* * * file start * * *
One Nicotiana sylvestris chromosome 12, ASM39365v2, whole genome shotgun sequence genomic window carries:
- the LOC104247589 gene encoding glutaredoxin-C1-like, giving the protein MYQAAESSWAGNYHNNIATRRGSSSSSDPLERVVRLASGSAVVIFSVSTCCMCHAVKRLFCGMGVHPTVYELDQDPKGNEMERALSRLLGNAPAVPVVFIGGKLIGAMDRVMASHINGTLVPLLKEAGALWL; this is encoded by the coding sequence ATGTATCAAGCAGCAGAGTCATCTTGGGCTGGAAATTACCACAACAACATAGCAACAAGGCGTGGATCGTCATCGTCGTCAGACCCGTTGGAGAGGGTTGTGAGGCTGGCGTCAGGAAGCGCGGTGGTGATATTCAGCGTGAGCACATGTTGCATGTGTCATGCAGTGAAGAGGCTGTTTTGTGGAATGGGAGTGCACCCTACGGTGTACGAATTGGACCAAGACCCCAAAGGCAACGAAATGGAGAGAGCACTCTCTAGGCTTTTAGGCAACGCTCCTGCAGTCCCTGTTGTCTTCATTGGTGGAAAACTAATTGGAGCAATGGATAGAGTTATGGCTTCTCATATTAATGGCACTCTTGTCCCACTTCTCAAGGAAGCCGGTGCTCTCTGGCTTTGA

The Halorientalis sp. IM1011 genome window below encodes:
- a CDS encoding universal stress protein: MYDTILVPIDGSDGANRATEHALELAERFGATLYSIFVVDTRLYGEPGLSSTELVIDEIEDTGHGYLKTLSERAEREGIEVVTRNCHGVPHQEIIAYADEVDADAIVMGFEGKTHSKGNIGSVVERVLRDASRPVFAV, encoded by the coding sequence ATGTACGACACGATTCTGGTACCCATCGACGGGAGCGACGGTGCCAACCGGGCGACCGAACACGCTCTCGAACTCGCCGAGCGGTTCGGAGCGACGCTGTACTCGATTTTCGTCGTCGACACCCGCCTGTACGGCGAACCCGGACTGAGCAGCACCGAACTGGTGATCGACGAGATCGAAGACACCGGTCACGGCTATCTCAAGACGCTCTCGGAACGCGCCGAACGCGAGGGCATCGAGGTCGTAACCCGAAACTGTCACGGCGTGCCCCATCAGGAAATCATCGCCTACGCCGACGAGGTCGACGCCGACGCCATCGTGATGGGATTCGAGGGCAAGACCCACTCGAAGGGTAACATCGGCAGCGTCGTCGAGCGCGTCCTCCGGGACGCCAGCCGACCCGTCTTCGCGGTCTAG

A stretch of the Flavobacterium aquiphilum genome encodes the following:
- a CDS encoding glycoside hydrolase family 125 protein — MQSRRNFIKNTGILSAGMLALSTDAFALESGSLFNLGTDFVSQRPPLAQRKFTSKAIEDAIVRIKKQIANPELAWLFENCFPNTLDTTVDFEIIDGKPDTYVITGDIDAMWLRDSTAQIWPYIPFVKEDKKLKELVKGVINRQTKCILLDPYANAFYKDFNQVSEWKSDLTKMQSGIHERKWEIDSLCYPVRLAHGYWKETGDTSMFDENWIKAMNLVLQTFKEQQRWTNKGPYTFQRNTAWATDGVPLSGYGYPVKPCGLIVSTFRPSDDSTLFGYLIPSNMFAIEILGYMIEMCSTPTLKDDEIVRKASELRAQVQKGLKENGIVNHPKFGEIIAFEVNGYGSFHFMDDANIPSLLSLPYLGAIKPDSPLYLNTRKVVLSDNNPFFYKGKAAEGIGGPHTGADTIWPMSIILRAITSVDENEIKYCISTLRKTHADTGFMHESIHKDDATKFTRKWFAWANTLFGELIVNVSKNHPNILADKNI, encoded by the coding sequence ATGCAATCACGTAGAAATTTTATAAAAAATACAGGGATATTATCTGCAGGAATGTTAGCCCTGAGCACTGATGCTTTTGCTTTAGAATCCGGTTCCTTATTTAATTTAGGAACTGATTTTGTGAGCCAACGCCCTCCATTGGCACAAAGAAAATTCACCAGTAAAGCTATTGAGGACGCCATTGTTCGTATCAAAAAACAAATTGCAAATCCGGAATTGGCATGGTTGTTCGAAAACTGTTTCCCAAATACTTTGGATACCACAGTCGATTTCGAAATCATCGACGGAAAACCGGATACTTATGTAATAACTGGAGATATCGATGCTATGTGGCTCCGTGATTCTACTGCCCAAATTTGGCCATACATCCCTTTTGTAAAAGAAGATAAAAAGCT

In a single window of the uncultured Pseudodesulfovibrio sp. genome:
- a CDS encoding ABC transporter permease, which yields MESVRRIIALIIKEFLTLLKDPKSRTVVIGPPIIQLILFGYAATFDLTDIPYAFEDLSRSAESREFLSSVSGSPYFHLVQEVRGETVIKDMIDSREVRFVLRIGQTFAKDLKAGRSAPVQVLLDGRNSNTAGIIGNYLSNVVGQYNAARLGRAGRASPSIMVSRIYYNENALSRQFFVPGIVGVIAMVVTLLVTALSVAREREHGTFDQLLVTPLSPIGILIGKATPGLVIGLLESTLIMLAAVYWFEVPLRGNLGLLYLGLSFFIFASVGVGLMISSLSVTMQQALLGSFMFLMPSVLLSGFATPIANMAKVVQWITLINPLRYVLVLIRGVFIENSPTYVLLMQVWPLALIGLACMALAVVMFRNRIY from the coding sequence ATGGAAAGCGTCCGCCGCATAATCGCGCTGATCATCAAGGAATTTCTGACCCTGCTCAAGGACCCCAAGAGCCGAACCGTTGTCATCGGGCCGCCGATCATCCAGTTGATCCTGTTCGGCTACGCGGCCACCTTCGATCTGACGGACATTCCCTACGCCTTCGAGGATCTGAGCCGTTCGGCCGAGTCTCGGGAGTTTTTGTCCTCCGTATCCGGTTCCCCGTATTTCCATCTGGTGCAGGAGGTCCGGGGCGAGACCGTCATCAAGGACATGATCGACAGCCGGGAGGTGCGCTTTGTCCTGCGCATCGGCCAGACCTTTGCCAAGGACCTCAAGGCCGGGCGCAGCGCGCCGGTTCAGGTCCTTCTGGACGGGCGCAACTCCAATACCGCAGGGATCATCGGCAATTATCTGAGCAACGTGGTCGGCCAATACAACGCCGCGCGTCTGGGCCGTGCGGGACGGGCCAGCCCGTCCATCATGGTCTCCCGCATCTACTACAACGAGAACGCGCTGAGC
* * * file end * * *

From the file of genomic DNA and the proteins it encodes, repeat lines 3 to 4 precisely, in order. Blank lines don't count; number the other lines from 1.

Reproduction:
The Halorientalis sp. IM1011 genome window below encodes:
- a CDS encoding universal stress protein: MYDTILVPIDGSDGANRATEHALELAERFGATLYSIFVVDTRLYGEPGLSSTELVIDEIEDTGHGYLKTLSERAEREGIEVVTRNCHGVPHQEIIAYADEVDADAIVMGFEGKTHSKGNIGSVVERVLRDASRPVFAV, encoded by the coding sequence ATGTACGACACGATTCTGGTACCCATCGACGGGAGCGACGGTGCCAACCGGGCGACCGAACACGCTCTCGAACTCGCCGAGCGGTTCGGAGCGACGCTGTACTCGATTTTCGTCGTCGACACCCGCCTGTACGGCGAACCCGGACTGAGCAGCACCGAACTGGTGATCGACGAGATCGAAGACACCGGTCACGGCTATCTCAAGACGCTCTCGGAACGCGCCGAACGCGAGGGCATCGAGGTCGTAACCCGAAACTGTCACGGCGTGCCCCATCAGGAAATCATCGCCTACGCCGACGAGGTCGACGCCGACGCCATCGTGATGGGATTCGAGGGCAAGACCCACTCGAAGGGTAACATCGGCAGCGTCGTCGAGCGCGTCCTCCGGGACGCCAGCCGACCCGTCTTCGCGGTCTAG